4. Is expecting good behaviour oppressive?
Fairly recently, I got caught into a brief discussion on Twitter. It happened when there was that uproar over (guess who…) the Michaela Academy deciding to recruit a ‘detention director’. Now, I felt that this was unusual but as was pointed out – if this is how they ensure behaviour is kept excellent then so what? Some tried to argue that this clearly shows Michaela have behaviour issues in school. However, as Bennett points out, the best schools address behaviour and make plans to act on it when behaviour is very good so the fact they wanted to recruit a ‘detention director’ is no indicator of poor behaviour.
Going back to the discussion I got pulled into – there was one line in the job description someone pulled out, about expecting obedience in school. Someone had an issue with this and I asked “When would you not expect obedience in a school?” Of course I got all sorts of answers (including, when a member of staff asks a child to join them in a quiet stock room and when a member of staff says they cannot go to the toilet despite the fact they are desperate) but of course we are talking about obedience to school rules here. Some teachers seem to feel that saying we expect obedience to all rules is oppressive but, to be openly frank here, this is why we have behaviour problems in school. Expecting good behaviour is not oppressive, it is surely standard in any school.
5. Behaviour thrives in complacency
Behaviour strategies are easy to implement, they are harder to maintain. I have seen this in the microcosm of my own classroom. I am only teaching in my third year but I have seen how if a behaviour management strategy is not kept relentlessly on top of, then it’s impact decreases dramatically. Think then how slippage can happen across a school. Another things I have noticed is how the effectiveness of some behaviour strategies decay naturally over time so keeping children on their toes is sometimes necessary.
Below if a diagram showing just *a few* elements of how behaviour can deteriorate in a school which can be found in Bennett’s report:
(page 60 for the original image)
Thus, Bennett suggests all school leaders should take an audit on behaviour. Whilst self-auditing is a start, Bennett suggests the audit will be most effective when done cross-schools. If leaders look at all this practice-changing information and say, as Bennett suggested ‘they already do that…’ then they will miss out on improving the already-good behaviour system they have. The work has to be done when things are going well or not.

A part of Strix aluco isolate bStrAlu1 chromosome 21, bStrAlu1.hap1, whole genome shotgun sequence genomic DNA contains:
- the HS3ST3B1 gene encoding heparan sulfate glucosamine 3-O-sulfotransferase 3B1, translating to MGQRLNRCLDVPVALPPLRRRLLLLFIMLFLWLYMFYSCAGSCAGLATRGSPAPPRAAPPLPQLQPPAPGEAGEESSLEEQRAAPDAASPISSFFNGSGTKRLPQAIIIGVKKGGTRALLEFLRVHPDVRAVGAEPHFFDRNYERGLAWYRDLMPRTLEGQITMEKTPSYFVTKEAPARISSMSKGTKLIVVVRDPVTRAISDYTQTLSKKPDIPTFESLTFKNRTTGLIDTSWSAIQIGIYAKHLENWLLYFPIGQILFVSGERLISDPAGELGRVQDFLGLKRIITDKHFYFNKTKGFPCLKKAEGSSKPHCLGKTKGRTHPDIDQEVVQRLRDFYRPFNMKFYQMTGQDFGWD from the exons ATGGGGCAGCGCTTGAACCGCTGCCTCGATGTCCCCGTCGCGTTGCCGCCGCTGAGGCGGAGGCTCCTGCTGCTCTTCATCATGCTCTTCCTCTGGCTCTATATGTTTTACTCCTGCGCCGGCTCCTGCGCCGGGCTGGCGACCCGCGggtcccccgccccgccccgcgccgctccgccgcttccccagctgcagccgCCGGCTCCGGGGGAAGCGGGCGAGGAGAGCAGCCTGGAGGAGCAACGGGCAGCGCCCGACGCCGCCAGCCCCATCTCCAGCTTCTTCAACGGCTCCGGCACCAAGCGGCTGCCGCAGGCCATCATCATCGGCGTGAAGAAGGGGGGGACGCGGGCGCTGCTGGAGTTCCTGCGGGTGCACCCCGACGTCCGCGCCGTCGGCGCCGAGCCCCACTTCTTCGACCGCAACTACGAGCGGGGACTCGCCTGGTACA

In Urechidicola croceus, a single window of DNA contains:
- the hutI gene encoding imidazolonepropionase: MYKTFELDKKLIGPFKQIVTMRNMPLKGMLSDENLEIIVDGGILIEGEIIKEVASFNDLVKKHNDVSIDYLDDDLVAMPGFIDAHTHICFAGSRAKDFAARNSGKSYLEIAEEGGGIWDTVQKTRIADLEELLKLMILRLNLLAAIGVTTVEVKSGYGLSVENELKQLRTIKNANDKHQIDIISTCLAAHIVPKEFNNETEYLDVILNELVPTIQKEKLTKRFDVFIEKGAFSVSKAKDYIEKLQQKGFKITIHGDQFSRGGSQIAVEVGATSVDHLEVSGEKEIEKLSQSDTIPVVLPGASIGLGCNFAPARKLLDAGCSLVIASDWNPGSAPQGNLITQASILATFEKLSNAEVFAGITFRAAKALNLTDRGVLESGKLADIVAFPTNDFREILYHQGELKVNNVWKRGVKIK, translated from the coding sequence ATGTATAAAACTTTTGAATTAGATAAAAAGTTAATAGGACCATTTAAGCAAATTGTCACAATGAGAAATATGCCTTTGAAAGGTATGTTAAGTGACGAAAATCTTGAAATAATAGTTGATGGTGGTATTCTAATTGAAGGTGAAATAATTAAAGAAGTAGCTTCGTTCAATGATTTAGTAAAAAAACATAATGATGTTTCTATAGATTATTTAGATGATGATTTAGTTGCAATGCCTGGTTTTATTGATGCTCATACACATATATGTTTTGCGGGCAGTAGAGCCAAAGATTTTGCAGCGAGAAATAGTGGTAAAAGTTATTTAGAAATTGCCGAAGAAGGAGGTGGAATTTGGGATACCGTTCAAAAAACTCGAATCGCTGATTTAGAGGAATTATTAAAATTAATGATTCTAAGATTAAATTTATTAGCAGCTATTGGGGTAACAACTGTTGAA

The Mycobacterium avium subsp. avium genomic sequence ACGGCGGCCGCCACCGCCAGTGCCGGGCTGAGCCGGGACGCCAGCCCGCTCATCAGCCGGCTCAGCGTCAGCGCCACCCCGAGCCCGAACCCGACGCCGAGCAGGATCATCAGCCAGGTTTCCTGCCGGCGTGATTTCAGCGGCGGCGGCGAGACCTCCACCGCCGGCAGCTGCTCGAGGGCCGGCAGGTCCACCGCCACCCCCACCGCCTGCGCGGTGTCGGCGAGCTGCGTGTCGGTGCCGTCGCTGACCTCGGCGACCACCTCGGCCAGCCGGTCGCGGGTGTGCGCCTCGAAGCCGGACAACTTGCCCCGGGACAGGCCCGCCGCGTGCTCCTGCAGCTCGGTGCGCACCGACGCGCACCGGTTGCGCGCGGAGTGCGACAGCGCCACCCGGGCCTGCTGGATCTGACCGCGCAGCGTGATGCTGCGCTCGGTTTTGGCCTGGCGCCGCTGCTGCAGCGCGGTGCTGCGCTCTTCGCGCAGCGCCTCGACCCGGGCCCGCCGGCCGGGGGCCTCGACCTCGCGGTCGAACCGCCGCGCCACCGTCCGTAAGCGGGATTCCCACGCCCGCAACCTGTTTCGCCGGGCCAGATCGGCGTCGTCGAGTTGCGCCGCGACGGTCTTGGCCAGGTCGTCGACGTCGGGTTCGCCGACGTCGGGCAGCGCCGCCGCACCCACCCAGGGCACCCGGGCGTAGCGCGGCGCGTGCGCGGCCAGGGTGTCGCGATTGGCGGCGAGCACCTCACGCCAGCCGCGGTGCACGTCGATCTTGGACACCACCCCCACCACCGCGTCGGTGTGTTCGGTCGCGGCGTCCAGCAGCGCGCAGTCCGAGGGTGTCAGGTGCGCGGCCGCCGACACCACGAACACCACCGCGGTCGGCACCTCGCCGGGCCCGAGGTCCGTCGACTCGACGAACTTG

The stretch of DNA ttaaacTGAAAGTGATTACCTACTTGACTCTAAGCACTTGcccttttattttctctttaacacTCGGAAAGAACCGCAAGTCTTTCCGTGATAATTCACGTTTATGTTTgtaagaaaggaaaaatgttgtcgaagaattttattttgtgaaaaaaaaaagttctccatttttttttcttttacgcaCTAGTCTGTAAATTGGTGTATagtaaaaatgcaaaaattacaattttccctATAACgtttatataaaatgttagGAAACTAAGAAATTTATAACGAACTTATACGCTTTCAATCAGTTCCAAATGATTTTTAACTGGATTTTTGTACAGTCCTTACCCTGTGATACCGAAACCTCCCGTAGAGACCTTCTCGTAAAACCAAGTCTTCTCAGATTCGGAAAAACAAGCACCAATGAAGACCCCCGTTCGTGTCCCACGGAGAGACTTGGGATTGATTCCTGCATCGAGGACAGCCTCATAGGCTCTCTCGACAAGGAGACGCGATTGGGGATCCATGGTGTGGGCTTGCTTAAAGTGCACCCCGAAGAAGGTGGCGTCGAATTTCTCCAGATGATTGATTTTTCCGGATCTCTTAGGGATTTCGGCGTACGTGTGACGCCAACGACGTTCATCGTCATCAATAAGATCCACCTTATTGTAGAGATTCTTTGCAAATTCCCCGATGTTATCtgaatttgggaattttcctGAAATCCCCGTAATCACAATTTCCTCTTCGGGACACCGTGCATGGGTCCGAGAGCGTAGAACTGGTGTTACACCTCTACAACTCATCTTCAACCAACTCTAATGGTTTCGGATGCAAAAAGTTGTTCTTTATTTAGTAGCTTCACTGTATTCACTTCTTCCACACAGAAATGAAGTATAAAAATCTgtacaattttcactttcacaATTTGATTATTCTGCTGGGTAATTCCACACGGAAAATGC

So now what?
Well, for me I knew I had to change. I was unfortunate to not go to #PrimaryRocksLive but I followed on the hashtag for quite a while and it was clear that Paul Dix’s presentation on behaviour was a shining highlight.
For me, the concept of faming good behaviour rather than shaming poor behaviour rung true. I and, from the reaction I read, many other practitioners do not fame good behaviour enough. So I took this on board, and magpied an excellent assembly idea from the influential Chris Dyson (@chrisdysonHT) who took the ‘Best Seats in the House’ concept from Ant and Dec’s Saturday Night Takeaway. Simply, the children win the ‘best seats’ through behaviour above and beyond what we expect. I applied this to my own classroom:
This has already evolved since Monday and now the children love it – the children chosen from the previous day get to do their learning in the best seats, they get a little reward (of a chocolatey nature) and they get to leave the class first for break, lunch and end of day. Most importantly, they are announced in the class and their behaviour is famed.
If a child wins it one day then shows above and beyond behaviour to win it the next day? So what?? They win it two days in a row. That blew some of my kid’s minds! How is that fair? I had questions – and I asked one back “Was their behaviour above and beyond yesterday again?” They have quickly learned only above and beyond will earn the exciting reward! Try it out and improve on what I’ve done – I’m sure there are better ways.